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Geekend: 2 Steps Closer To Mars
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rhubarbjackson
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rhubarbjackson,
User Rank: Apprentice
8/1/2014 | 11:43:44 AM
Mars
Last time I checked, the temperature on Mars was minus 200 degrees F.  Better bring some space heaters.  Lol.  Also Mars has no magnetic field, so anyone that does happen to make it there will have to contend with waves of charged particles bombarding them on a regular basis and mutating their DNA.  Sorry to burst your bubble.  Let's focus our resources on taking care of our own planet, the one that we can actually live on.
David Wagner
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David Wagner,
User Rank: Strategist
8/1/2014 | 12:10:19 PM
Re: Mars
@rhubarbjackson- Well, the International Space Station has to deal with -255 degrees on one side of the earth and +250 on the other side. We've got people floating there right now. So I think NASA has handled the space heater problem. :)

As for the radion and charged particles, I mentioned that in the article as an obstacle to overcome. The ISS is subject to them now and uses a combination of shielding and rotation to minimize the exposure. Longer flights will require more advances.

But isn't that a good thing we work on problems like these? While the earth's atmosphere protects us from many of the dangerous particles, we create some ourselves and put ourselves in danger. We also have hurt our own atmosphere and changed what types of radiation gets through in places. What if we continue to do that? Also, if we ever have any intention of doing anything in space ever, this is a problem to solve.

As i mentioned in the article, nearly everything we've learned to do in space has had a profound and lasting impact on earth. Check out the list of things NASA has gifted to the world. It really does show how space travel does in fact mean "investing in resources down here."

At any rate, yes, that's still a problem we're working on. so is a propulsion system to make the trip. Also, spacesuits need to get better. There are all sorts of steps left. Thanksfully, we've got people working on them. But these were two steps that brought us a little closer.
jastroff
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jastroff,
User Rank: Ninja
8/1/2014 | 12:34:33 PM
Re: Mars
@dave  -- nice Geekened article

>> I think it should be one of humanity's top goals, not only because of the stunning achievement, but also because the attempt would yield technology we could use to improve life here on Earth.


We could get some good technology out of it, but I wonder aout the geopolitics of it all--if we can't get along on Earth, why go somewhere else to fight?
David Wagner
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David Wagner,
User Rank: Strategist
8/1/2014 | 1:13:35 PM
Re: Mars
We could get some good technology out of it, but I wonder aout the geopolitics of it all--if we can't get along on Earth, why go somewhere else to fight?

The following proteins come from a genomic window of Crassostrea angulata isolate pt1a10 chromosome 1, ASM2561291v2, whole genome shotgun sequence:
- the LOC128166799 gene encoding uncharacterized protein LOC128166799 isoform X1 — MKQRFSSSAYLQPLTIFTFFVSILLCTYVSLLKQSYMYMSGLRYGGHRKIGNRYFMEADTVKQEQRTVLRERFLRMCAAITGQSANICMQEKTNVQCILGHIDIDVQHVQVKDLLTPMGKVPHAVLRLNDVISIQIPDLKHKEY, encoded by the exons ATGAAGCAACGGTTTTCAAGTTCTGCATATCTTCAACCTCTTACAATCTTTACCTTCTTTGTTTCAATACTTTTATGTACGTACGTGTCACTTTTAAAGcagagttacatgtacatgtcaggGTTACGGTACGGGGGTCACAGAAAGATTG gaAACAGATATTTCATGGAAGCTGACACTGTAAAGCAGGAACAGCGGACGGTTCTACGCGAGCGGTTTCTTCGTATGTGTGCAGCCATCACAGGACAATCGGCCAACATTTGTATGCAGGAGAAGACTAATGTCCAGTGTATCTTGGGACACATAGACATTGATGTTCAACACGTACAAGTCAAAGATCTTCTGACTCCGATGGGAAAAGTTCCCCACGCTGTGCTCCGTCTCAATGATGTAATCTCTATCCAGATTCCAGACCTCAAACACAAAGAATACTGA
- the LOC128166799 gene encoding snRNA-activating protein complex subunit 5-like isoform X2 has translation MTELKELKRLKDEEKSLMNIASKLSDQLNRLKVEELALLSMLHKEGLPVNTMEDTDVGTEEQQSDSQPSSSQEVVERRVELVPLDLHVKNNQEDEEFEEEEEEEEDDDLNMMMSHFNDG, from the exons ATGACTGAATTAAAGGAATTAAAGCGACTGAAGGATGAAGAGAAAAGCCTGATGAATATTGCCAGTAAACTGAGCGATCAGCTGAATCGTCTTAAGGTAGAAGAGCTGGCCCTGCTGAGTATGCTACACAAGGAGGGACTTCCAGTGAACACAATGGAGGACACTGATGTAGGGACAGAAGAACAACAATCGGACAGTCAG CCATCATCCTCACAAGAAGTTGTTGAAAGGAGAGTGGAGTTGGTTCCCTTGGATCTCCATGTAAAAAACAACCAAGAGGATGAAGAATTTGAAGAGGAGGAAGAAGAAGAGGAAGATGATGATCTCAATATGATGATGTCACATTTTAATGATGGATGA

@jastro- An excellent question. I'm hoping this would be the kind of thing we could do together to help stop the fighting. For instance, i don't think NASA could get to MArs without Russia. But i don't think Russia could get to Mars without NASA. The European Space Agency, China, India, Japan, etc also could say the same thing. 


My dream would be a multinational effort with a multinational crew.

Of course, that's probably just a dream.
David Wagner
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David Wagner,
User Rank: Strategist
8/1/2014 | 3:40:04 PM
Re: Mars
Wish this had come out before this story went to press. Long way to go on this, but extremely interesting.

Theoretically, if they can get this to work it would lower the time to Mars from months to weeks. That's a long way off, but still...

http://www.theverge.com/2014/8/1/5959637/nasa-cannae-drive-tests-have-promising-results

 
Thomas Claburn
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Thomas Claburn,
User Rank: Author
8/1/2014 | 7:38:31 PM
Re: Mars
I agree about making Mars a priority. It would be worth the (enormous) cost in my opinion. 
Li Tan
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Li Tan,
User Rank: Ninja
8/2/2014 | 7:11:44 AM
Re: Mars
Happy Geekend, earthlings! Mars is still a little bit far away from us at this moment. But it's worth of the cost and effort to develop new technologies so that one day the immigration is possible. The earth is too heavily loaded and it's hard to imagine how it will look like after 100 years!
PedroGonzales
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PedroGonzales,
User Rank: Ninja
8/3/2014 | 5:16:19 PM
Re: Mars
I agree. I hope this technology becomes more developed as time progress.  I think traveling to mars is a well intentioned effort.  I do agree that I won't see it in my lifetime, may be my grand children would.
Gary_EL
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Gary_EL,
User Rank: Ninja
8/3/2014 | 8:11:51 PM
Re: Mars
> -if we can't get along on Earth, why go somewhere else to fight?


I'd much rather have them fight on Mars then here on Earth. That way, innocent bystanders (like me) won't get hurt. Would you rather see a couple of dozen get killed on Mars than a couple of billion on Earth?
Brian.Dean
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Brian.Dean,
User Rank: Ninja
8/3/2014 | 9:28:38 PM
Re: Mars
It would be nice if the moon's resources such as helium-3 was mined, processed, converted into energy and then beamed back to earth. Energy or any kind of resource gain would make the moon economical -- creating a long term base on the moon. Next, the moon could be used for training and testing future mission to mars.
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